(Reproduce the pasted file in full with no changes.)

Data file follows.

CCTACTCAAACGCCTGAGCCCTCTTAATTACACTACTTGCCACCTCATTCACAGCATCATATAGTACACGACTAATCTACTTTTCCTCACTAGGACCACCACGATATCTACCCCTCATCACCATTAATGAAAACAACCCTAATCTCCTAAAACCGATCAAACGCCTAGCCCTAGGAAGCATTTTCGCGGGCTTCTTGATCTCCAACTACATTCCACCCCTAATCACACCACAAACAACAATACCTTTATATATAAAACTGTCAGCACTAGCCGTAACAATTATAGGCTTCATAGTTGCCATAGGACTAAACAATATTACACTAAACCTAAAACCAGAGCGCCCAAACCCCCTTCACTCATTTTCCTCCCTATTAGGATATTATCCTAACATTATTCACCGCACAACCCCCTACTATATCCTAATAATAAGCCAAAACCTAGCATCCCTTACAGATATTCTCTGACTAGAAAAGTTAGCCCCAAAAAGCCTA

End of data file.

CCTACTCAAACGCCTGAGCCCTCTTAATTACACTACTTGCCACCTCATTCACAGCATCATATAGTACACGACTAATCTACTTTTCCTCACTAGGACCACCACGATATCTACCCCTCATCACCATTAATGAAAACAACCCTAATCTCCTAAAACCGATCAAACGCCTAGCCCTAGGAAGCATTTTCGCGGGCTTCTTGATCTCCAACTACATTCCACCCCTAATCACACCACAAACAACAATACCTTTATATATAAAACTGTCAGCACTAGCCGTAACAATTATAGGCTTCATAGTTGCCATAGGACTAAACAATATTACACTAAACCTAAAACCAGAGCGCCCAAACCCCCTTCACTCATTTTCCTCCCTATTAGGATATTATCCTAACATTATTCACCGCACAACCCCCTACTATATCCTAATAATAAGCCAAAACCTAGCATCCCTTACAGATATTCTCTGACTAGAAAAGTTAGCCCCAAAAAGCCTA